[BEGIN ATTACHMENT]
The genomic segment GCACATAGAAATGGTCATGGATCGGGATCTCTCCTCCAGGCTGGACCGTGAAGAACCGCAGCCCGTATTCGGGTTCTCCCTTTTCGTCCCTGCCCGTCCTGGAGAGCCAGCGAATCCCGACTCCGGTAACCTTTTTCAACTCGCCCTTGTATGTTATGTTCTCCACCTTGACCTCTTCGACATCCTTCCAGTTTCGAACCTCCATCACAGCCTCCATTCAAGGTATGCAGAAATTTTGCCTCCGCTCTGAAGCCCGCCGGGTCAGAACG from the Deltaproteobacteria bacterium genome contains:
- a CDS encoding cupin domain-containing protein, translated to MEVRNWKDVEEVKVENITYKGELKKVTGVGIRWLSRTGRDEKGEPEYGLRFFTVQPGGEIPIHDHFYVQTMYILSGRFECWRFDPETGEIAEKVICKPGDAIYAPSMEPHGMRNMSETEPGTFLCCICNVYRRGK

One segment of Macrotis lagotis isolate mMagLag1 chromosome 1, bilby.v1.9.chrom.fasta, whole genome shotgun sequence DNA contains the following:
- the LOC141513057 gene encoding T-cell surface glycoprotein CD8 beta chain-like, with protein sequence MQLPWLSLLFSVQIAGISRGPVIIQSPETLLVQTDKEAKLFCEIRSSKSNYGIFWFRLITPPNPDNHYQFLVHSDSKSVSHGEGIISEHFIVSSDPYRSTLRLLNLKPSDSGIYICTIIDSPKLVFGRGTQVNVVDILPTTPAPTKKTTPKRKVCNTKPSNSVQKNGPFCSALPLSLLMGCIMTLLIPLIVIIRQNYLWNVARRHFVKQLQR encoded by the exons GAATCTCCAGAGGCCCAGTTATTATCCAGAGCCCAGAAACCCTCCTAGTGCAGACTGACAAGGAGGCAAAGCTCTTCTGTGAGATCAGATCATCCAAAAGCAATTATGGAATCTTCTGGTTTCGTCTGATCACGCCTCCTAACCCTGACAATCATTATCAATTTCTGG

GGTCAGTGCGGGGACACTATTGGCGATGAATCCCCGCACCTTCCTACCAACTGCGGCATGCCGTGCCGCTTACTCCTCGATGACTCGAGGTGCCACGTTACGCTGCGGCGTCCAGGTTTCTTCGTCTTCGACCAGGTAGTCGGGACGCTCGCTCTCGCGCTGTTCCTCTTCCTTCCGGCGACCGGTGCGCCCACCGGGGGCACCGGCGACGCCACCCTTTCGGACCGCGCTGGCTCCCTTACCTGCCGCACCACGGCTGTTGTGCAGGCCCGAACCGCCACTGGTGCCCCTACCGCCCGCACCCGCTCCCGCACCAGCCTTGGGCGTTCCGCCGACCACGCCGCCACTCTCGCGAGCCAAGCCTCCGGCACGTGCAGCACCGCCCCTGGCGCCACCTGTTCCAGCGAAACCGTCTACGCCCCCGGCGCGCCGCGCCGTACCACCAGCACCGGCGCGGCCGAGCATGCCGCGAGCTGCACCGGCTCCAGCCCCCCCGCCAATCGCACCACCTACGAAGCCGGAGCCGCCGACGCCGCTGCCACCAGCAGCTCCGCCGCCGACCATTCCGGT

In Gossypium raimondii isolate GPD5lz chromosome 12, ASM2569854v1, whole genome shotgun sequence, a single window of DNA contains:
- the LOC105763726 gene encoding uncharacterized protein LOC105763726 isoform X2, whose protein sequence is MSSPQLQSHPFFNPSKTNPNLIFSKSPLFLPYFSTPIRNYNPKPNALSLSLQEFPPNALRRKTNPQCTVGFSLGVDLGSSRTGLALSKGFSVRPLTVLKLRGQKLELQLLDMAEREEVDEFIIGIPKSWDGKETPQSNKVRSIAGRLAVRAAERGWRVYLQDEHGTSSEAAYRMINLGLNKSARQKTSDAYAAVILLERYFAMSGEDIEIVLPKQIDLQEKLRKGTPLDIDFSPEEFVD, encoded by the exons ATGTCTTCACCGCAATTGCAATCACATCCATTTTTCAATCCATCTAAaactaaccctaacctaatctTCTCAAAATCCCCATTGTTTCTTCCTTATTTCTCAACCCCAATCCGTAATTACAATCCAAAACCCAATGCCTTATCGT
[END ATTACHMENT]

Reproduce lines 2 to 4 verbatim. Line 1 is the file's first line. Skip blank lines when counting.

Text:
- a CDS encoding cupin domain-containing protein, translated to MEVRNWKDVEEVKVENITYKGELKKVTGVGIRWLSRTGRDEKGEPEYGLRFFTVQPGGEIPIHDHFYVQTMYILSGRFECWRFDPETGEIAEKVICKPGDAIYAPSMEPHGMRNMSETEPGTFLCCICNVYRRGK

One segment of Macrotis lagotis isolate mMagLag1 chromosome 1, bilby.v1.9.chrom.fasta, whole genome shotgun sequence DNA contains the following:
- the LOC141513057 gene encoding T-cell surface glycoprotein CD8 beta chain-like, with protein sequence MQLPWLSLLFSVQIAGISRGPVIIQSPETLLVQTDKEAKLFCEIRSSKSNYGIFWFRLITPPNPDNHYQFLVHSDSKSVSHGEGIISEHFIVSSDPYRSTLRLLNLKPSDSGIYICTIIDSPKLVFGRGTQVNVVDILPTTPAPTKKTTPKRKVCNTKPSNSVQKNGPFCSALPLSLLMGCIMTLLIPLIVIIRQNYLWNVARRHFVKQLQR encoded by the exons GAATCTCCAGAGGCCCAGTTATTATCCAGAGCCCAGAAACCCTCCTAGTGCAGACTGACAAGGAGGCAAAGCTCTTCTGTGAGATCAGATCATCCAAAAGCAATTATGGAATCTTCTGGTTTCGTCTGATCACGCCTCCTAACCCTGACAATCATTATCAATTTCTGG